Full text: Remote sensing for resources development and environmental management (Volume 1)

Symposium on Remote Sensing for Resources Development and Environmental Management / Enschede / August 1986 
Spectral components analysis: Rationale and results 
C.L.Wiegand & AJ.Richardson 
US Department of Agriculture, Agricultural Research Sevices, Weslaco, Tex., USA 
ABSTRACT: The spectral components analysis (SCA) identities, 
wherein VI denotes any one of several spectral veqetation indices available, LAI is leaf area index, APAR is 
absorbed photosynthetically active radiation, and YIELD is salable plant part (grain, fiber, or root), 
express the information conveyed by canopies about their development, response to stresses, and yield 
capability. The rationale of SCA is carefully presented as are the relations between numerator and 
denominator of each term in equation [1] for the crops wheat, cotton, and maize. Results show that APAR can 
be estimated almost as well from VI as from LAI, and that the relation is nearly linear. Equations [1] and 
[2] help to: quantify remote assessments of crop productivity; unify field-observed interrelations among 
LAI, APAR, and YIELD; and, validate remotely observable IAI and APAR inputs for plant process crop growth and 
yield models, or for growth analysis. 
Spectral components analysis implies that the plant 
stands integrate the growing conditions experienced, 
express the growth and yield responses through the 
canopies achieved, and that stresses severe enough 
to affect YIELD will be detectable through their 
effects on the development and persistence of 
photosynthetically active tissue in the canopies. 
Vegetation indices (Kauth and Thomas, 1976; 
Richardson and Wiegand, 1977; Tucker, 1979) are used 
to indicate the amount of photosynthetically active 
tissue in the canopies. 
The approach is expressed by equations [1] and [2] 
wherein each term represents the functional 
dependence of the numerator over the range of the 
seasonal values of the denominator variable. The 
equations are intended to convey the property of an 
identity; that is, if the individual terms on the 
left hold, then the right hand side of the equation 
follows. Additionally since the right hand side 
denominators are common the numerators APAR and 
YIELD must be related. 
We termed the approach "spectral components 
analysis" (SCA) by analogy with yield components 
analysis (Women et al., 1979; Black and Aase, 1982). 
The first application of SCA (Wiegand and 
Richardson, 1984) was to data for South Texas grain 
sorghum (Sorghum bicolor L., Moench) fields that had 
been sampled periodically to determine LAI and at 
maturity for grain yield. The spectral data were 
obtained by the Landsat multi spectral scanner (MSS) 
during grain filling whereas the APAR versus LAI 
relation was taken from Maas and Arkin (1978). 
Subsequently, snail plot experiments have been 
conducted for three crops: hard red spring wheat 
(Triticum aestivum L.), cotton (Gossypium hirsutum 
L.) (Wiegand et al., 1986) and corn (Zea mays, L.) 
(Maas et al., 1985). The purposes of this paper are 
to present the rationale for the approach and the 
relations term-by-term for equation [1] for these 
latter studies. 
The rationale for the approach embodies the 
following principles: 
a. leaf area index is a fundamental attribute of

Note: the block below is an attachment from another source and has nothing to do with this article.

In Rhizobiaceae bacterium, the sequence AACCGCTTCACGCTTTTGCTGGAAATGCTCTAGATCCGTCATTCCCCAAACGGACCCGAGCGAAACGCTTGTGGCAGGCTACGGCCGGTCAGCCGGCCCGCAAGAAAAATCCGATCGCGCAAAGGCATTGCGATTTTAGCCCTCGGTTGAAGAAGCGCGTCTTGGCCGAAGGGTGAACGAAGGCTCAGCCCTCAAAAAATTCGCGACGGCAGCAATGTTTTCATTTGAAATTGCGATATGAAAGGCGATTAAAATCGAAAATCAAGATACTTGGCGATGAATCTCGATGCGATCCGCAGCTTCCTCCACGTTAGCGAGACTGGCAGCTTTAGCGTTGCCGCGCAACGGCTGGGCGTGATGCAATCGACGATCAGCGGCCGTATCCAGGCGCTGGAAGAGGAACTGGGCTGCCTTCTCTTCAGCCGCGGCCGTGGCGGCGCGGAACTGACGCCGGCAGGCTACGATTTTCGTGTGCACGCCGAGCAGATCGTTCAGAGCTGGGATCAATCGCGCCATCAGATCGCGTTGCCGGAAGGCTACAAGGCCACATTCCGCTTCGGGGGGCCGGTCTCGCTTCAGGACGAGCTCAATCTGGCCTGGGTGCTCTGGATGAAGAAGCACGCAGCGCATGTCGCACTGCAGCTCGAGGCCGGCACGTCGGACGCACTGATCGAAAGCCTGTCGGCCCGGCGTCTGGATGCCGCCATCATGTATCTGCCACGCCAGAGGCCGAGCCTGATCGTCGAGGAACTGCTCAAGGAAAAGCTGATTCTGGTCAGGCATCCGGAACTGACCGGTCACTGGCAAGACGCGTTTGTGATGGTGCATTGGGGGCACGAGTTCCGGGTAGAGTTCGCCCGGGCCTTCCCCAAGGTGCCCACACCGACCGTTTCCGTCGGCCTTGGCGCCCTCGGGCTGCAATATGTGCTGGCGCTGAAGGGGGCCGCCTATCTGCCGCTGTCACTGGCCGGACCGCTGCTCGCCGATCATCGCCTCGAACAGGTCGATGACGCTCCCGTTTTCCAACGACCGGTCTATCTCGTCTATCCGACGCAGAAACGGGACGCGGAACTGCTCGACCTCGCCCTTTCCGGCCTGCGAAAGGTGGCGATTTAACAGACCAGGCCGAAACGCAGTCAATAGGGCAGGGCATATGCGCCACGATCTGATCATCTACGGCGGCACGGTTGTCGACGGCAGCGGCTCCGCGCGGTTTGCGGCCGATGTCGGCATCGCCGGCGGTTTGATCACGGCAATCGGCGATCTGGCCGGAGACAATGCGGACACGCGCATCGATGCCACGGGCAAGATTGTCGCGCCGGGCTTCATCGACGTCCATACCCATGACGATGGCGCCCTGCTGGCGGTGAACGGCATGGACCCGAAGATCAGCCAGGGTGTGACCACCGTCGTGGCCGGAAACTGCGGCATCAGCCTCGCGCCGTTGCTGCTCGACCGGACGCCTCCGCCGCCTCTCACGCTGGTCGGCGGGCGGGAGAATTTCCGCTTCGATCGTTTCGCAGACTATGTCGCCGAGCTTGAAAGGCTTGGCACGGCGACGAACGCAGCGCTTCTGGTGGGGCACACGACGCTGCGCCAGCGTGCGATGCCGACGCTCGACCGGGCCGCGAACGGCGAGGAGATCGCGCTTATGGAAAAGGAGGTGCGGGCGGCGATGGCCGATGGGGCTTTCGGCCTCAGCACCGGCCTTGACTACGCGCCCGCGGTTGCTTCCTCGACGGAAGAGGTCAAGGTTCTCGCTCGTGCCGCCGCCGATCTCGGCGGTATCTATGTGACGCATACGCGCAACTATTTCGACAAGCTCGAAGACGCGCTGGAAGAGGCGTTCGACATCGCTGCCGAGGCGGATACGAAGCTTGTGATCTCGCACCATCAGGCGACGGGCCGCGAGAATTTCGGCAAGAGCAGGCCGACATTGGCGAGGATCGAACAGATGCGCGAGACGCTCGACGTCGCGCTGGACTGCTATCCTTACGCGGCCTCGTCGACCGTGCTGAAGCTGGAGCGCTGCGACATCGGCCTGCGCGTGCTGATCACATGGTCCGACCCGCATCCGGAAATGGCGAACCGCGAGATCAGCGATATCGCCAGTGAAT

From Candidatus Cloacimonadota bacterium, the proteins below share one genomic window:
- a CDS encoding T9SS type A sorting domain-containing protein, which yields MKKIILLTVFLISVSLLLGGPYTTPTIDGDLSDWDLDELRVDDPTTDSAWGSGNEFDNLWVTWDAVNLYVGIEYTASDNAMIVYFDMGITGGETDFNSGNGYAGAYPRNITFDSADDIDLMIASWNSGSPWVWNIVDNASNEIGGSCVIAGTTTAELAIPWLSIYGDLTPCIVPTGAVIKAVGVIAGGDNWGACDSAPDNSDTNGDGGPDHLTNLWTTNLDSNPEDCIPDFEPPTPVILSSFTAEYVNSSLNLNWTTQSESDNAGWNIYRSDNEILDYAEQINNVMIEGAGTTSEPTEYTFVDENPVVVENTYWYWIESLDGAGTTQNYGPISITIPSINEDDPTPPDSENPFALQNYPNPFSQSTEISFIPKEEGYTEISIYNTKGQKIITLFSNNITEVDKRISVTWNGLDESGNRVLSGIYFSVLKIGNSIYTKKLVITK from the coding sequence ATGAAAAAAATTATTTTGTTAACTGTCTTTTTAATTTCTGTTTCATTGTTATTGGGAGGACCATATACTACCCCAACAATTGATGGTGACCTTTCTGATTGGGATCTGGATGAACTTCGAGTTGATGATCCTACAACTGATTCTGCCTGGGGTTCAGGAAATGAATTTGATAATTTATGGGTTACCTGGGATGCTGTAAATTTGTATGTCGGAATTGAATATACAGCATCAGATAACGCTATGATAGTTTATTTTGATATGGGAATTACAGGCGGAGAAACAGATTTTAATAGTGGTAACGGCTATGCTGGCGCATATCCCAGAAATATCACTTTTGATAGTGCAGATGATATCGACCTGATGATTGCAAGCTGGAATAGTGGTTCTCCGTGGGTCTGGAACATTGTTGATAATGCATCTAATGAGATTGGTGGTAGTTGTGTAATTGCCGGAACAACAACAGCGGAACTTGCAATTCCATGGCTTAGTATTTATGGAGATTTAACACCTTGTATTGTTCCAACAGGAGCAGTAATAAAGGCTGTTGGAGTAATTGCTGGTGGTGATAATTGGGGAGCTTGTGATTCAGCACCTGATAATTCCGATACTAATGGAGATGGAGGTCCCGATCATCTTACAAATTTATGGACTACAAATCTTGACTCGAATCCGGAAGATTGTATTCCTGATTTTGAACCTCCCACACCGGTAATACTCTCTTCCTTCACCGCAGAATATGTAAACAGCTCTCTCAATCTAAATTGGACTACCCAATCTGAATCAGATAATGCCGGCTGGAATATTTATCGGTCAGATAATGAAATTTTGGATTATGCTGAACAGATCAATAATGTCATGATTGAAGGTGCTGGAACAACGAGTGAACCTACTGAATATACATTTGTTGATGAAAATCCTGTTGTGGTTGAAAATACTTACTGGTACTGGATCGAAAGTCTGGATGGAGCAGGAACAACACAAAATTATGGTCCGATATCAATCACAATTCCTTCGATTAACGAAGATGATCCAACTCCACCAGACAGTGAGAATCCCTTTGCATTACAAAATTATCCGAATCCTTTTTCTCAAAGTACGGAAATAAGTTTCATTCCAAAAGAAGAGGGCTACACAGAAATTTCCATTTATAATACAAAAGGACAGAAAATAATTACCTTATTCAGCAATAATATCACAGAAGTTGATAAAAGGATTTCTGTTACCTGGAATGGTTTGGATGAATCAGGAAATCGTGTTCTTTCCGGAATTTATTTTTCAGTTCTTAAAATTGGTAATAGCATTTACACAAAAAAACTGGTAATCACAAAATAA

plant canopies (Jordan, 1983; Pearson, 1984) because 
the leaves are the dominant photosynthetically 
active tissue in the canopies. Assimilates of 
photosynthesis support further development and the 
increase in dry weight of all plant parts, roots, 
leaves, stans, and reproductive organs. 
b. Foliar characteristics dominate the 
interaction of electromagnetic radiation with plants 
so that interpretation from remote observations is 
based primarily on characteristics of the foliage 
(Wiegand et al., 1972). Spectral vegetation indices 
relate to many plant canopy characteristics (LAI, 
green biomass and percent cover) and are now 
recognized as a good measure of the amount of 
photosynthetically active tissue in the canopy any 
time during the season (Wiegand et al., 1986a). 
Thus the vegetation indices can reliably estimate 
LAI and intercepted or absorbed PAR. 
c. The crop canopies attained integrate the soil 
and aerial environments experienced including 
stresses (soil water availability, nematodes, 
herbicide residues, soil salinity, diseases, 
atmospheric pollutants), past and present management 
and cultural practices (fertility, irrigations, 
tillage, residue management, growth regulators, ...) 
and natural soil variation (water holding capacity, 
rooting depth, texture, soil depth, slope ...). The 
reflectance factor observations sense the effects 
(without diagnosing the cause) and "quantify" the 
response through the vegetation indices. 
d. Comercial agriculture is tuned by experience 
and experimentation (seeding rates and planting 
configurations, fertility levels, adapted cultivars, 
irrigations ...) to achieve canopy closure by the 
plant reproductive stage because high yields can not 
be achieved unless the available PAR is effectively 
intercepted during the reproductive phase. 
Throughout the plant's life cycle, but especially 
during reproduction, pathologists and entomologists 
protect the foliage, fruit, and main stans from 
insect, arthropod, fungal, viral and other plant 
The converse is not true. Effective light 
interception does not insure high yields; the 
reproductive organs must be set and be protected 
from predators until harvest. Thus the VI observed 
relate to actual YIELD unless conditions were so 
stressful as to inhibit fruit set or retention, or 
the development of the reproductive organs was

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